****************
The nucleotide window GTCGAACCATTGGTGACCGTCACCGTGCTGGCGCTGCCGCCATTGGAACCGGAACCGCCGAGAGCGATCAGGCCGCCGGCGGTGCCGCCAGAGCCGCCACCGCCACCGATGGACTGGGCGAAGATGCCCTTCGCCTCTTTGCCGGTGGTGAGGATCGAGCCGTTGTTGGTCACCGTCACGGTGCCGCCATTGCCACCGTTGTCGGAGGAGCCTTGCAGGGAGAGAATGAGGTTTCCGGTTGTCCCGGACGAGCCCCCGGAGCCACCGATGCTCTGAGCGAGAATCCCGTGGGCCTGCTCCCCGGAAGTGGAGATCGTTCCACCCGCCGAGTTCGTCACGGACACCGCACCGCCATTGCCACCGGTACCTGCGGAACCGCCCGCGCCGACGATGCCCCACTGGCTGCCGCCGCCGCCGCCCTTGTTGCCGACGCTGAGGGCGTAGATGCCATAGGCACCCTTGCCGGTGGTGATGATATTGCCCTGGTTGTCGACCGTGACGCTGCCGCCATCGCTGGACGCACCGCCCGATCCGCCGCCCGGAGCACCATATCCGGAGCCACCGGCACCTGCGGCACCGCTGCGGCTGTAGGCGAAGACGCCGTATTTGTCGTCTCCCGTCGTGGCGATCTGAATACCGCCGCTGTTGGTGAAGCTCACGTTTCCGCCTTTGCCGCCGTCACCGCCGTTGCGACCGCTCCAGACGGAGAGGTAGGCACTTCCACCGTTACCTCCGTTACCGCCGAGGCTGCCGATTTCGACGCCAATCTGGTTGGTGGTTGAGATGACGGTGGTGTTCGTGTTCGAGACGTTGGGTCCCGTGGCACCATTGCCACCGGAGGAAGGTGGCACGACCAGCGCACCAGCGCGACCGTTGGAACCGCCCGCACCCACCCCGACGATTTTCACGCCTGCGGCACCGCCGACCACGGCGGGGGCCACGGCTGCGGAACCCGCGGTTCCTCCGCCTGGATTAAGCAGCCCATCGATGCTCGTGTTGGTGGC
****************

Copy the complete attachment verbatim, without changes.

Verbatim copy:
The nucleotide window GTCGAACCATTGGTGACCGTCACCGTGCTGGCGCTGCCGCCATTGGAACCGGAACCGCCGAGAGCGATCAGGCCGCCGGCGGTGCCGCCAGAGCCGCCACCGCCACCGATGGACTGGGCGAAGATGCCCTTCGCCTCTTTGCCGGTGGTGAGGATCGAGCCGTTGTTGGTCACCGTCACGGTGCCGCCATTGCCACCGTTGTCGGAGGAGCCTTGCAGGGAGAGAATGAGGTTTCCGGTTGTCCCGGACGAGCCCCCGGAGCCACCGATGCTCTGAGCGAGAATCCCGTGGGCCTGCTCCCCGGAAGTGGAGATCGTTCCACCCGCCGAGTTCGTCACGGACACCGCACCGCCATTGCCACCGGTACCTGCGGAACCGCCCGCGCCGACGATGCCCCACTGGCTGCCGCCGCCGCCGCCCTTGTTGCCGACGCTGAGGGCGTAGATGCCATAGGCACCCTTGCCGGTGGTGATGATATTGCCCTGGTTGTCGACCGTGACGCTGCCGCCATCGCTGGACGCACCGCCCGATCCGCCGCCCGGAGCACCATATCCGGAGCCACCGGCACCTGCGGCACCGCTGCGGCTGTAGGCGAAGACGCCGTATTTGTCGTCTCCCGTCGTGGCGATCTGAATACCGCCGCTGTTGGTGAAGCTCACGTTTCCGCCTTTGCCGCCGTCACCGCCGTTGCGACCGCTCCAGACGGAGAGGTAGGCACTTCCACCGTTACCTCCGTTACCGCCGAGGCTGCCGATTTCGACGCCAATCTGGTTGGTGGTTGAGATGACGGTGGTGTTCGTGTTCGAGACGTTGGGTCCCGTGGCACCATTGCCACCGGAGGAAGGTGGCACGACCAGCGCACCAGCGCGACCGTTGGAACCGCCCGCACCCACCCCGACGATTTTCACGCCTGCGGCACCGCCGACCACGGCGGGGGCCACGGCTGCGGAACCCGCGGTTCCTCCGCCTGGATTAAGCAGCCCATCGATGCTCGTGTTGGTGGC